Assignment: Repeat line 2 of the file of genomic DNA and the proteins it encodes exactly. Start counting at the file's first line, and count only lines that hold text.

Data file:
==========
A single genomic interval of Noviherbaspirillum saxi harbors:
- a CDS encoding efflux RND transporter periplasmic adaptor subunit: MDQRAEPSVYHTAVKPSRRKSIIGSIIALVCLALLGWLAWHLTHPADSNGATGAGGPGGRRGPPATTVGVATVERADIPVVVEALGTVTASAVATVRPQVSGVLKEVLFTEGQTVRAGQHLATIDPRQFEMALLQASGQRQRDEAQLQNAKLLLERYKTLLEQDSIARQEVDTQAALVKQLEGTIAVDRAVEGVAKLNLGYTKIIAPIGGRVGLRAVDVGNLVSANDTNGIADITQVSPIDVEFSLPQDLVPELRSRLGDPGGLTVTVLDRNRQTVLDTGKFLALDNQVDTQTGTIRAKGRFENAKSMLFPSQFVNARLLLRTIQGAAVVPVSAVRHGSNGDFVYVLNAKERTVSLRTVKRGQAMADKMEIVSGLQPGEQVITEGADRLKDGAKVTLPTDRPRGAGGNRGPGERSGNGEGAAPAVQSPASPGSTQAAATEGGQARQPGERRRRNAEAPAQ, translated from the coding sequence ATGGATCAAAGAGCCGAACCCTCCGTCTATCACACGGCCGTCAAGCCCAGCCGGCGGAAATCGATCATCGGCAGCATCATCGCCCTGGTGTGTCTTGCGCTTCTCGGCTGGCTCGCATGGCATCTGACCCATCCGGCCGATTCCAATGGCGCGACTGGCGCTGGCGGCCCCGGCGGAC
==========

- a CDS encoding efflux RND transporter periplasmic adaptor subunit: MDQRAEPSVYHTAVKPSRRKSIIGSIIALVCLALLGWLAWHLTHPADSNGATGAGGPGGRRGPPATTVGVATVERADIPVVVEALGTVTASAVATVRPQVSGVLKEVLFTEGQTVRAGQHLATIDPRQFEMALLQASGQRQRDEAQLQNAKLLLERYKTLLEQDSIARQEVDTQAALVKQLEGTIAVDRAVEGVAKLNLGYTKIIAPIGGRVGLRAVDVGNLVSANDTNGIADITQVSPIDVEFSLPQDLVPELRSRLGDPGGLTVTVLDRNRQTVLDTGKFLALDNQVDTQTGTIRAKGRFENAKSMLFPSQFVNARLLLRTIQGAAVVPVSAVRHGSNGDFVYVLNAKERTVSLRTVKRGQAMADKMEIVSGLQPGEQVITEGADRLKDGAKVTLPTDRPRGAGGNRGPGERSGNGEGAAPAVQSPASPGSTQAAATEGGQARQPGERRRRNAEAPAQ, translated from the coding sequence ATGGATCAAAGAGCCGAACCCTCCGTCTATCACACGGCCGTCAAGCCCAGCCGGCGGAAATCGATCATCGGCAGCATCATCGCCCTGGTGTGTCTTGCGCTTCTCGGCTGGCTCGCATGGCATCTGACCCATCCGGCCGATTCCAATGGCGCGACTGGCGCTGGCGGCCCCGGCGGAC